The first dark radiation candidate we consider is the light sterile neutrino. This is motivated by the anomalies registered in different Short BaseLine (SBL) oscillation experiments, such as LNSD [19] and MiniBoone [20], but also in the measured fluxes coming from many nuclear reactors [21] and in the calibration of some Gallium experiments for solar neutrino oscillations [22]: all these anomalies can be explained if the standard three neutrino paradigm is extended with the addition of a fourth neutrino mass eigenstate, providing a squared mass difference 111We name the mass of the -th neutrino mass eigenstate () and we define . with respect to the lightest mass eigenstate. The fourth neutrino is mainly sterile. A sterile neutrino is not coupled to the Standard Model with the standard weak interactions. For a detailed discussion on the light sterile neutrino and its effects in cosmology, see the recent review [23].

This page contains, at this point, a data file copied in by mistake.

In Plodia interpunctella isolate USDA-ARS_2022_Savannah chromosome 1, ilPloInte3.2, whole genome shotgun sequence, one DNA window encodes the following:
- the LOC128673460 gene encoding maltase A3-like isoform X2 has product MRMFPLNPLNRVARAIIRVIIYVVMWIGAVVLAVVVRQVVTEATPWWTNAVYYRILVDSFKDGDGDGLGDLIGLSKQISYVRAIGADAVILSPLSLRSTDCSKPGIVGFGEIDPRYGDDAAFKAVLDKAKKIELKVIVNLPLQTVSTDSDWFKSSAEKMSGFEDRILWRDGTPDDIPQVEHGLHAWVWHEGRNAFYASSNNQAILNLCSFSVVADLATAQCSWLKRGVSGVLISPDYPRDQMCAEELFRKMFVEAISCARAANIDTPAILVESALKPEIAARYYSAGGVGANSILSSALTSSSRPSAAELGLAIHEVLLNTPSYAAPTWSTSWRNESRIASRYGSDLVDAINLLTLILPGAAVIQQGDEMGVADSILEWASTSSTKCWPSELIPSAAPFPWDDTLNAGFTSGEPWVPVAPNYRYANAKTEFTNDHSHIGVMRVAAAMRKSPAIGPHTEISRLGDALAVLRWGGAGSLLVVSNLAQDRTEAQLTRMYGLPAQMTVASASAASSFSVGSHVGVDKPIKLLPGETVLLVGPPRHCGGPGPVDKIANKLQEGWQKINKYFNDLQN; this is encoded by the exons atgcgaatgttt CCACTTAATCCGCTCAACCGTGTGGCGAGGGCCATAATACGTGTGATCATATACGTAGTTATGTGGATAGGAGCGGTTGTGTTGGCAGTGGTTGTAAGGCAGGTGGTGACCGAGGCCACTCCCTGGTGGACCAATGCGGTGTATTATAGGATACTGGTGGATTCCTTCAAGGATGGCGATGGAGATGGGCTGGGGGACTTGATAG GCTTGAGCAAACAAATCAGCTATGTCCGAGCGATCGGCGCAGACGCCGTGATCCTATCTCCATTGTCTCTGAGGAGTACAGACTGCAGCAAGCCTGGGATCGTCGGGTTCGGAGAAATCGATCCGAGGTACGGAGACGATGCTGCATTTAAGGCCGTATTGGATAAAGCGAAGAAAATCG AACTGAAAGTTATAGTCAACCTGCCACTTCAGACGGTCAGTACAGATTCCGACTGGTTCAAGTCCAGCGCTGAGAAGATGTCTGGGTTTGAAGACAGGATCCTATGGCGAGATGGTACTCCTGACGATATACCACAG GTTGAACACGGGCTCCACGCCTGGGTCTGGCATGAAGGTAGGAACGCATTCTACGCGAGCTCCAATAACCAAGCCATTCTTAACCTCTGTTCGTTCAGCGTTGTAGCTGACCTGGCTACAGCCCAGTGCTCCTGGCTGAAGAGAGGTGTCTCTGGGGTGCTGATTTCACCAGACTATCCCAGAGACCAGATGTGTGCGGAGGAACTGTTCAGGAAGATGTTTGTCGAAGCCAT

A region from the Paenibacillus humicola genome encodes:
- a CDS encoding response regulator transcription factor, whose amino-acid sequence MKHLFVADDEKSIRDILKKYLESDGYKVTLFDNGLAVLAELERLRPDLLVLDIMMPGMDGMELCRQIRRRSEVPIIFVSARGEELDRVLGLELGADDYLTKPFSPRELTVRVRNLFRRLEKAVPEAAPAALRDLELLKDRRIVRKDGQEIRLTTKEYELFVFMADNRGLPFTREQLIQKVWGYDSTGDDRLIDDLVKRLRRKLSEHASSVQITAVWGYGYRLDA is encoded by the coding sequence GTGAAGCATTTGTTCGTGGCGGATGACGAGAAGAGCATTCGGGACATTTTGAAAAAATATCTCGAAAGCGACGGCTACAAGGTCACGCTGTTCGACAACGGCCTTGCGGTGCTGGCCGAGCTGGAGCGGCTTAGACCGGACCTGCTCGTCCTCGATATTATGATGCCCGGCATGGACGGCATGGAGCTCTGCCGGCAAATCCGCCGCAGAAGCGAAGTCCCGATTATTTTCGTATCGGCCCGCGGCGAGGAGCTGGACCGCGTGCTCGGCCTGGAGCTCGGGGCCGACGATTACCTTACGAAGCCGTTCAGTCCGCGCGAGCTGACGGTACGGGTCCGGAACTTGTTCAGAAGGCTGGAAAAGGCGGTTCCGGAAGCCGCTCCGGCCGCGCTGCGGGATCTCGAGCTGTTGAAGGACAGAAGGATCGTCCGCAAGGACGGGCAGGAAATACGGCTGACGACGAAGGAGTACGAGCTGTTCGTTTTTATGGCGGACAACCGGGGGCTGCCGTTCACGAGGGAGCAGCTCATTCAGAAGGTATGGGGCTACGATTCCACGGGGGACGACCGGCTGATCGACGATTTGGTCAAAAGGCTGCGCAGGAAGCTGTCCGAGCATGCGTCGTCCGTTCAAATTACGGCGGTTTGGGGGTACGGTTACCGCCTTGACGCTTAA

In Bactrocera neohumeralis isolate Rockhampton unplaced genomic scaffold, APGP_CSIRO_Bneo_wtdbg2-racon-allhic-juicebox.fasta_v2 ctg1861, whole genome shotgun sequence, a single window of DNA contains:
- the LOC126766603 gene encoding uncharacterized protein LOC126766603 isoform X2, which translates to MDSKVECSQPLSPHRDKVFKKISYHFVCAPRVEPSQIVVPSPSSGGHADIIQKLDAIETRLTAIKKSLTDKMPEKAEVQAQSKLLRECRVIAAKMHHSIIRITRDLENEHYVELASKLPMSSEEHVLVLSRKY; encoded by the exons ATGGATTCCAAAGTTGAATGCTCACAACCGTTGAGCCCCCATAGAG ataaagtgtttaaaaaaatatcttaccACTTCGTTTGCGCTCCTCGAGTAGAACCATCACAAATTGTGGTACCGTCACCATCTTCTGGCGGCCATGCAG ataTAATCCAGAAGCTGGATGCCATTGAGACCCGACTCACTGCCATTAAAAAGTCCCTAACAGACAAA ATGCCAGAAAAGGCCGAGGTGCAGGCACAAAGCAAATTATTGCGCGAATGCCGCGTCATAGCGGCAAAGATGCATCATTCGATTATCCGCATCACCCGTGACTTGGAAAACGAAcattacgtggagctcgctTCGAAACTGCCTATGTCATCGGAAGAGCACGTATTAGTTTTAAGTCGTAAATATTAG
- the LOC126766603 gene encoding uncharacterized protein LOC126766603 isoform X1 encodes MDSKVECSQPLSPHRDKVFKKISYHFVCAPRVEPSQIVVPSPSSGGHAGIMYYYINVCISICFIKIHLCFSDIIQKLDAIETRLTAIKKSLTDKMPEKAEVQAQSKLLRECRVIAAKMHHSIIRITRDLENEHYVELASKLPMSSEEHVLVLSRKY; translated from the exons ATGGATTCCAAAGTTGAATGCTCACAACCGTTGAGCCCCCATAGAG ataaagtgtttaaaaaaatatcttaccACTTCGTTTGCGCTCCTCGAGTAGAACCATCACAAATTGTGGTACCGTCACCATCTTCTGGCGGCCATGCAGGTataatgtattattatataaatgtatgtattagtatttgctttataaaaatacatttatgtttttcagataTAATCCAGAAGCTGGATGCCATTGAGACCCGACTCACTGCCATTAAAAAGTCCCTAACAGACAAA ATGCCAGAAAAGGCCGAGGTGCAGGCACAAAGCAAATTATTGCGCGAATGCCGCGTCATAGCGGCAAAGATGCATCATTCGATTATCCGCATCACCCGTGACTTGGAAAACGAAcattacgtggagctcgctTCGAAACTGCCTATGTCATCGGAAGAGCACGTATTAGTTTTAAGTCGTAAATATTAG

To study the light sterile neutrino in cosmology, we consider an extension of the CDM model, where we add a neutrino state described by two additional parameters: its mass and its contribution to the radiation energy density in the early Universe . We assume that the masses of the three lighter neutrinos are much below the mass of the additional neutrino: in this case we can approximate and . Assuming that the light sterile neutrino is the only relativistic species beyond the three active neutrinos and photons, its contribution to radiation energy density is . In this analysis is limited in the range , since we assume that the contribution to the radiation energy density from the additional sterile neutrino cannot overcome the contribution of a single standard active neutrino.

When we study the additional neutrino, we shall include information on its mass coming from the analysis of the SBL data as presented in [24]: this information is added as a prior on in the cosmological analysis [25].